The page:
Steven Lacey's Holden LX ToranaSteve runs two sets of wheels on the Torana, with one set of 16in BBS rims for the street and a set of custom two-piece wheels for the track measuring 17x8in up front and a whopping 17×9.5in out back; making full use of those A9X flares. They’re 305/40 Yokohama AO50 tyres wrapping around those rear hoops.

It hasn’t been all plain sailing for the LX though, with a huge stack almost putting the car permanently out to pasture in early 2010. “Whilst running at ECR, the Torrie broke an axle in turn five,” remembers Steve. “The driver’s side rear wheel went under the car, pushed the fuel tank through the floor, splitting it and then catapulted the car about eight feet into the air.”

The damage was extensive, bending the chassis at both ends. However, with the help of companies like Macri Motors, LW Parry Engineering, Panorama Smash and Neale Wheels, Steve says his sojourn to the legendary Mt Panorama a mere four weeks later would never have been a reality.

“I had the opportunity to run the full circuit at Bathurst,” beams Steve with the memory. “It was an amazing experience to do in the Torana. We were clocked at 216km/h up Mountain Straight, 160km/h across the top of the mountain and 247km/h down Conrod. It’s an awesome piece of road.”

Let’s hope this little white LX continues to pound the pavement for many years to come.

Owner: Steven Lacey
Colour: Heron white, Brilliant black
Bodywork: A9X
Engine Type: VT Commodore 5L
Engine Mods: Mains girdle, Scat 355ci stroker crank (small rod journals making 365ci), 5.7in Scat H-beam rods, JE pistons (10.75:1-comp’), JE rings, ARP mains studs, ACL bearings, ported cast heads (flow 530hp), Isky valve springs, Crow retainers, custom catch can, Comp Cams hydraulic roller cam’ (0.600in lift, 248˚ duration, 108˚ LSA), JET Engineering pushrods, Yella Terra 1.65:1 shaft-mount rockers, Rollmaster timing chain, JP high-volume oil pump, custom sump, custom thermo fan, Aussie Dessert Cooler 4-row/triple pass radiator, 750cfm Holley 4150 HP Ultra carb’, 1in spacer, Torque Power single-plane intake manifold, K&N filter, MSD Pro Billet distributor, Crane Hi-6 ignition, Crane LX92 coil, Mallory 140-series pump, Holley FPR, upgraded fuel lines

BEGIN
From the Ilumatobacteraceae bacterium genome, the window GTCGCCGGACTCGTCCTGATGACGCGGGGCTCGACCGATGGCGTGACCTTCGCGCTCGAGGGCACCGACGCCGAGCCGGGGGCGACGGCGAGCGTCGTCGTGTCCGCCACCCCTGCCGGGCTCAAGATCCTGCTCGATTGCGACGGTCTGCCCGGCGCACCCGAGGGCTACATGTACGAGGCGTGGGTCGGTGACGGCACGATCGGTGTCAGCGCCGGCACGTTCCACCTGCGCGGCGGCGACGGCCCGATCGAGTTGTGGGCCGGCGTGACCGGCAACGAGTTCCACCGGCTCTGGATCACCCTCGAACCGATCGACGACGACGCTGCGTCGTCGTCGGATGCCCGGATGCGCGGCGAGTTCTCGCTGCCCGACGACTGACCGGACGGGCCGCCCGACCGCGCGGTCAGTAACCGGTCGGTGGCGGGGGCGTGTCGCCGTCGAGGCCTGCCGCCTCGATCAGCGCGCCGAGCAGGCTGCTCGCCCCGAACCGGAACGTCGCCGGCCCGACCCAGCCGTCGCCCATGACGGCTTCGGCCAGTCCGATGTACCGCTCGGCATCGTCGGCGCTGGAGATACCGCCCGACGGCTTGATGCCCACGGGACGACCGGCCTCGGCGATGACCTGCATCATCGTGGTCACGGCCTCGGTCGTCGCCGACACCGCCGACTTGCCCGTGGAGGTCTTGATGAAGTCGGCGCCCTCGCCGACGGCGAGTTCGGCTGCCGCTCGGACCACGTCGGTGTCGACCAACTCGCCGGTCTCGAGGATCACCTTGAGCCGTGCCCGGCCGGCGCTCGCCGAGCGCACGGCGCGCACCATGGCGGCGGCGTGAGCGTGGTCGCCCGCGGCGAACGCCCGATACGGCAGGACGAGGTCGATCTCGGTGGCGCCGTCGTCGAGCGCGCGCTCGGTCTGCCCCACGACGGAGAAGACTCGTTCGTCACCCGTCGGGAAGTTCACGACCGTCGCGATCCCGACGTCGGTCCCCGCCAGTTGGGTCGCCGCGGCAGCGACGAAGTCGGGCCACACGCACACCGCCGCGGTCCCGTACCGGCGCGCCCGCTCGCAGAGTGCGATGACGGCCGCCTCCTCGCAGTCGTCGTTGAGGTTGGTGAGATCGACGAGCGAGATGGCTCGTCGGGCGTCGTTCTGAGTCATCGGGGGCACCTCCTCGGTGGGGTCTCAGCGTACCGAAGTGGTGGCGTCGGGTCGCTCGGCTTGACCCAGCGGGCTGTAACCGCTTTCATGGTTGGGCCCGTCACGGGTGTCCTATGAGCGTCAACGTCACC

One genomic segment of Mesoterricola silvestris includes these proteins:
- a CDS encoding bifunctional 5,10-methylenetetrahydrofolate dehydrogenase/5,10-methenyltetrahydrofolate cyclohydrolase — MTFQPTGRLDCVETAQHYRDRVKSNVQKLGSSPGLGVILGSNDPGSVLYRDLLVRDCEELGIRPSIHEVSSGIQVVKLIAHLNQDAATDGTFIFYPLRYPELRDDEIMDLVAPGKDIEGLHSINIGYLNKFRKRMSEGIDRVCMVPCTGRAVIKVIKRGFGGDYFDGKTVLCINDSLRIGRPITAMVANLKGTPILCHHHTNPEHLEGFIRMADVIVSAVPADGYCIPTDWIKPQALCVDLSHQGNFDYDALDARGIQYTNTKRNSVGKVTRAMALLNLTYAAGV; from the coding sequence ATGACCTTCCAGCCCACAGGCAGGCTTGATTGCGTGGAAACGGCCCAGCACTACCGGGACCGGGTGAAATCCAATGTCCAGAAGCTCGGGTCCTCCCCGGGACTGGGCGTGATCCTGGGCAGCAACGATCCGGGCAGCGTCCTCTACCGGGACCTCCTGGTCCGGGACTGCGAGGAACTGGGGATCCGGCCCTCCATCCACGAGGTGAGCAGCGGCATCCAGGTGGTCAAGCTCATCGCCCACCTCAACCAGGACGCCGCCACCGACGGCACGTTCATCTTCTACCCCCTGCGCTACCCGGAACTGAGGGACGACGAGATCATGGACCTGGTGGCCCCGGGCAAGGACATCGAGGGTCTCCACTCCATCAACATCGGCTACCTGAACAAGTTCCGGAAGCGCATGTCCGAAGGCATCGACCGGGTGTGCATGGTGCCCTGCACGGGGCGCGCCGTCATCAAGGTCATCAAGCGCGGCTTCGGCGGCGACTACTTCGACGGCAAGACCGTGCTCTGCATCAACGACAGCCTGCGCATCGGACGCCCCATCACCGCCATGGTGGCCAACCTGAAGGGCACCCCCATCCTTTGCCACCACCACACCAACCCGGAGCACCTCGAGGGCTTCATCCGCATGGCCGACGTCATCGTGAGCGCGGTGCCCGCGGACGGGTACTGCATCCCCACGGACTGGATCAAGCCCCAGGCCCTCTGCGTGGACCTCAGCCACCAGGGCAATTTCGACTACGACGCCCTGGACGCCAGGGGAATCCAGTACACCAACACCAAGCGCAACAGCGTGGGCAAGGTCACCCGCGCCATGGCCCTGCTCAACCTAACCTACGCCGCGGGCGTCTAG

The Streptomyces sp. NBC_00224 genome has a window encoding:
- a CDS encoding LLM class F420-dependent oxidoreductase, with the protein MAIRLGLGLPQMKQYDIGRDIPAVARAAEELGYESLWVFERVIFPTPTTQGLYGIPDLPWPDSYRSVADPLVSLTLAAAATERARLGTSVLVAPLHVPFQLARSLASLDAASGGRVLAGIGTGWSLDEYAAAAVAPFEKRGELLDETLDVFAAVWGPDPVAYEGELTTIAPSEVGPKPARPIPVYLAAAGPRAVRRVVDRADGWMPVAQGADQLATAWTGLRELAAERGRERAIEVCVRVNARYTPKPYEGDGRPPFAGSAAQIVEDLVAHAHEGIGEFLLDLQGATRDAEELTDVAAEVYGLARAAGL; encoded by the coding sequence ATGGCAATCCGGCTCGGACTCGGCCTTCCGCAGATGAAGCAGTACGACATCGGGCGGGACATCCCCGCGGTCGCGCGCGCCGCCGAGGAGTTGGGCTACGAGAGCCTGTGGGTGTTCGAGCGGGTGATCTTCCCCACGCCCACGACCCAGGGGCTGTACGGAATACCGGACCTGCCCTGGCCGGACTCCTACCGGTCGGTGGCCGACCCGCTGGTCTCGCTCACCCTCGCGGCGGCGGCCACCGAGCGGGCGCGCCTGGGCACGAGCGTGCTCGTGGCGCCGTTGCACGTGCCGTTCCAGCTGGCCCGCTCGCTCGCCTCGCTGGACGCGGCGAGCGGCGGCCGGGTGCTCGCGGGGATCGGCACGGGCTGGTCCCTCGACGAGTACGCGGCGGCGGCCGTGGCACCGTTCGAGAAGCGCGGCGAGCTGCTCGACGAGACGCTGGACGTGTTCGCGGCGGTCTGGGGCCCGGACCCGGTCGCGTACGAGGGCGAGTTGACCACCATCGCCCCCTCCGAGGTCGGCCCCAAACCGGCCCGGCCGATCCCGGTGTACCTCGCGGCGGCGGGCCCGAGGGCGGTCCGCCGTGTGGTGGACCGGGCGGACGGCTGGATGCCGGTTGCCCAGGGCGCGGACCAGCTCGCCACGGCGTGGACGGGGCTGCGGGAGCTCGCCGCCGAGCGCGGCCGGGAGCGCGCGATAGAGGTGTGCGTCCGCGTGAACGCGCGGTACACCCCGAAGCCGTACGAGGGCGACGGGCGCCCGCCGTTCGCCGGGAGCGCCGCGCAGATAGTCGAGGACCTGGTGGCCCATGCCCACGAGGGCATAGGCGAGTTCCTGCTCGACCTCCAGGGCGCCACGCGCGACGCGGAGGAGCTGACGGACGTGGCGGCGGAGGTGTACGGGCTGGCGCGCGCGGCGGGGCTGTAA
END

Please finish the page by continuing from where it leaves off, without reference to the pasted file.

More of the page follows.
Power: 480fwhp (380kW), 12.4sec @ 116mph
Exhaust: Castle tri-Y headers (1.75in primaries), twin 3in mild steel exhaust, single Hurricane muffler
Gearbox: Tremec TK600 5-speed, ACE organic single-plate clutch
Diff: 9in, 28-spline axles, 3.5:1 final drive, True Trac centre, balanced 3in tail shaft, heavy duty unis, tail shaft loop
Brakes: Slotted 276mm HQ front rotors, PBR calipers, drum rear, Bendix Street Race Track (SRT) pads
Suspension: Selby springs, Koni adjustable shocks, 24mm front swaybar (4.5˚ negative front camber, 5˚ positive castor)
Wheels/Tyres: Custom two-piece 17in rims (8in front, 9.5in rear), Yokohama AO50 tyres (225/45 front, 255/40 rear)
Interior: Cobra Monaco S driver’s side race seat, Speco tacho, Autometer gauges, 6-point alloy roll cage, 4-point Williams harness
Stereo: N/A
Build Period: Ongoing
Cost: Undisclosed
Thanks: LW Parry Engineering, Macri Motor Repairs, Liverpool Exhaust, Mal Wood Automotive, Gear Exchange Services, Wilson Fibreglass, Panorama Smash Repairs, Bond Rollbars, Neale Wheels, Miller Chassis, Gordon Leven Motorsport Tyres, Hercules Competition Engines, Croydon Racing Developments, Brabond Brakes

MR. FANTASTIC: Brian Apap’s 355CI ‘MRSLR’ Holden Torana


22 May

Brian Apap's MRSLR LX Holden Torana

MR. FANTASTIC

Brian Apap’s incredible MRSLR LX Torana is well known on the scene – for good reason
Story and Pics by hoskingindustries.com.au

Brian Apap's MRSLR LX Holden ToranaPersonalised number plates can be funny things. While many owners no doubt order their custom plates as a means to giving their vehicles a sense of personality or notoriety, some cars almost seem like they were destined to wear their plates from the beginning. Brian Apap’s LX Torana sedan is a good example. While the car may wear the plates MRSLR, its larger than life appearance – it’s immense attention to detail and blinding Barbados green paint – makes it seem like the plates merely earned THEIR spot on the car; not the other way around.

“I bought the Torana around 10 years ago,” says Brian, a 39-year-old primary producer from Sydney’s North West. “In the first year of owning it the car was stolen. Luckily it was found.”